Now, what will become with women after the dust has settled and after the uprising actually has reached its objective for change is actually of course an issue of concern. And this is why I think with our colleagues in Egypt and in the region, we're remaining really vigilant in terms of mobilizing women, empowering women to take part in the aftermath of this uprising.
MARTIN: Mahnaz, let's go back to your experience. And I'll just point out that you were the first minister of women's affairs in Iran under the shah. That was the first position of its kind in the region. And I understand that you actually left the country in 1978 to launch two U.N. agencies related to women's rights that were supposed to have been housed in Tehran. But then you got a call saying, don't come back. Your life is in danger. And it is, I think, commonly understood that, in terms of the legal rights for women that you are seeking, that there's actually been many steps backward since then.
So could you talk a little bit about why you think there's a potential for steps backward in the face of what we're seeing now?
Ms. AFKHAMI: The problem is similar to what we had in Iran and that is that because of this atmosphere in which - in recent decades - free political participation has been absent in most of the countries of the Middle East. There are very few strong civic organizations that are inclusive of women who are particularly helping people to learn about the process of democracy.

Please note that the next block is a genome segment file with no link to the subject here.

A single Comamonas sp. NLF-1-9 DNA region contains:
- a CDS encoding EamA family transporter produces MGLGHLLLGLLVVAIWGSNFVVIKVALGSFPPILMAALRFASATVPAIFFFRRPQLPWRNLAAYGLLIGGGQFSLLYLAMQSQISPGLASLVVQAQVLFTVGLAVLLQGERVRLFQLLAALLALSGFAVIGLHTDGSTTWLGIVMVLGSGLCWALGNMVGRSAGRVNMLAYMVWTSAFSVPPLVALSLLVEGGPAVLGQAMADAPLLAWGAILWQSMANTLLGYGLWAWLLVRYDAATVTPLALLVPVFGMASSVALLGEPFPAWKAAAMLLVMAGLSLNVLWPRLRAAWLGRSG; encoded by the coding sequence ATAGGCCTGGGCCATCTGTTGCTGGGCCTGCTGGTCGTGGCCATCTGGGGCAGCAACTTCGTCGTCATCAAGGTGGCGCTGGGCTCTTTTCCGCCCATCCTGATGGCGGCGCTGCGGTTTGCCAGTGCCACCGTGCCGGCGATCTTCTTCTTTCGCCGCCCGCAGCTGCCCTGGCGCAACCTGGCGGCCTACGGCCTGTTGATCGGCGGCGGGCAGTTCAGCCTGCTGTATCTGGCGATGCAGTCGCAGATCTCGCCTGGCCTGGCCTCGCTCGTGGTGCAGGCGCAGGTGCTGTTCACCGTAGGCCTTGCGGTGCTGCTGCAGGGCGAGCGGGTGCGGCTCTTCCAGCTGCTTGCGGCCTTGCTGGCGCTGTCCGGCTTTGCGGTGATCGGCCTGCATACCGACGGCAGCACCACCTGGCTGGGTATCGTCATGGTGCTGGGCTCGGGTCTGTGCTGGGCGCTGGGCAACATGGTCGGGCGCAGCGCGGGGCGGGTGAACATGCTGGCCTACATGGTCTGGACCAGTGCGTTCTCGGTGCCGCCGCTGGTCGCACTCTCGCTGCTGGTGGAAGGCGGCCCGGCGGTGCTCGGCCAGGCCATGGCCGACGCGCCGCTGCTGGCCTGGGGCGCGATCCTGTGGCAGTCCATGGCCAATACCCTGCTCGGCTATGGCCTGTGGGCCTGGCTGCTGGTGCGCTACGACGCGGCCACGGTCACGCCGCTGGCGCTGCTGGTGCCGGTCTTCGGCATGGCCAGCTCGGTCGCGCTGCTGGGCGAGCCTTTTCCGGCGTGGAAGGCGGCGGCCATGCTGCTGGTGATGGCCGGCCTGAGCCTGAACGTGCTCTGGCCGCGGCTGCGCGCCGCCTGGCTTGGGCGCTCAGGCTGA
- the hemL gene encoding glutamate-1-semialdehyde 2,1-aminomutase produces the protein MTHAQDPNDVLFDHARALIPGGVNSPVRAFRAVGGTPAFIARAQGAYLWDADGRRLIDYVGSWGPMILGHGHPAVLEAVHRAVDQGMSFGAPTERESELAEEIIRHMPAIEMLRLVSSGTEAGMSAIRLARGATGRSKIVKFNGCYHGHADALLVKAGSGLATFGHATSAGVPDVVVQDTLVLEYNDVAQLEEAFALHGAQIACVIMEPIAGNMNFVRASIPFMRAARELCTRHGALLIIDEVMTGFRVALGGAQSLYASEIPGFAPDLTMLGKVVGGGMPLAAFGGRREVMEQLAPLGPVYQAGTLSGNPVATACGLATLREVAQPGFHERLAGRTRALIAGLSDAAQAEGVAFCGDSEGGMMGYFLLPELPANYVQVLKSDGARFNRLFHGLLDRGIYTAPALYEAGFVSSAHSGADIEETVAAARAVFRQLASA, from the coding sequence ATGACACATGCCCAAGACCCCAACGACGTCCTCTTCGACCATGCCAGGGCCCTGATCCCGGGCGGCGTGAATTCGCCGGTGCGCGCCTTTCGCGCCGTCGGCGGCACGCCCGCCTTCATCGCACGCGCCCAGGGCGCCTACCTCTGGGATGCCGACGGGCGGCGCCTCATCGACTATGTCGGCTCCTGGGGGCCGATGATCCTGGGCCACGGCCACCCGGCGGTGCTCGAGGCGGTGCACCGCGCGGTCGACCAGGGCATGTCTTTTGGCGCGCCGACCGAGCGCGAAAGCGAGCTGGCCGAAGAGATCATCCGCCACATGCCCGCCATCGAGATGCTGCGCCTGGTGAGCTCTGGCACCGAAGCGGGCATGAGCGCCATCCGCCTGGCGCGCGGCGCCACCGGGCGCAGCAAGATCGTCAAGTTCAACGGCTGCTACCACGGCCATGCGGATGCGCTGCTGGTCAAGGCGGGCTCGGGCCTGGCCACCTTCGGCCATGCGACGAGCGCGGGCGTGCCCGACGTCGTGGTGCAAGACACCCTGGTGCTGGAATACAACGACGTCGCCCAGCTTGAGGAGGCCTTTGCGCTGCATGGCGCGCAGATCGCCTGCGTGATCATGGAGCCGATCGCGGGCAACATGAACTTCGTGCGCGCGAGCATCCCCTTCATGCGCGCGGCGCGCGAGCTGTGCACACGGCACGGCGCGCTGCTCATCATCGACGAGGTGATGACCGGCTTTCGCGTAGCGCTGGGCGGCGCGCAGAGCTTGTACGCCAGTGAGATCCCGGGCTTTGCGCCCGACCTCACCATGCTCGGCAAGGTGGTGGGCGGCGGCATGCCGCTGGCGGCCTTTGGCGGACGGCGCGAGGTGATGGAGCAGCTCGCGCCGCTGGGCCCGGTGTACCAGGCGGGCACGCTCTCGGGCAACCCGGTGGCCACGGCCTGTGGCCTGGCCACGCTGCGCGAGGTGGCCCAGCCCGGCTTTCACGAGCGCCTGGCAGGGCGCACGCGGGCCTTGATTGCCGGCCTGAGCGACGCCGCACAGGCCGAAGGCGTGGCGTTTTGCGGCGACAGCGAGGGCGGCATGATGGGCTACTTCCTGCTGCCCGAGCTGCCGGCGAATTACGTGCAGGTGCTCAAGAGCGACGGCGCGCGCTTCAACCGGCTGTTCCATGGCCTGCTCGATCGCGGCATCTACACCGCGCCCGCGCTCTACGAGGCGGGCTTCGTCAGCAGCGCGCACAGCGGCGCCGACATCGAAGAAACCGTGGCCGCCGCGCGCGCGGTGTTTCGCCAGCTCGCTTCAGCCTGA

So we really have to expand the work that we are all doing in our partnership and with other feminist groups to make sure that people, in effect, learn the process of democracy. The aspiration is there, the wish for it is there, but the practice of the actual process needs to be emphasized and learned.
MARTIN: If you're just joining us, you're listening to TELL ME MORE from NPR News. We're speaking with Mahnaz Afkhami. That's who just heard. She's the former minister of women's affairs in pre-Revolutionary Iran. And Lina Abou-Habib is a prominent Arab feminist who's from Lebanon. We're talking about the role of women in the wave of protests across the Middle East and North Africa and what that could portend for the status of women in these countries.
Lina, what are some of the advances that you're most interested in around the region? Could you just give us an example?
Ms. ABOU-HABIB: I think what we're working for, what we're aiming at and what we hope to see happen as soon as possible is a reform of the family laws. I think since forced independence, all our governments have maintained very, very strongly religious family laws, which maintained women as second-class citizens with no direct access to the state and as total independence on their, you know, on male members of their families, with their husbands or brothers and so on.
And I think without a radical reform of family laws all throughout the Arab region, and some countries have already started on this (unintelligible) our colleagues in Morocco. This is the necessary condition for starting in a process that will ensure equality for women and men in the Arab regions. So that's for one.
MARTIN: For an example, you're saying that in the event of divorce, for example, women tend to lose all rights to their children. Is that an example of what you're talking about?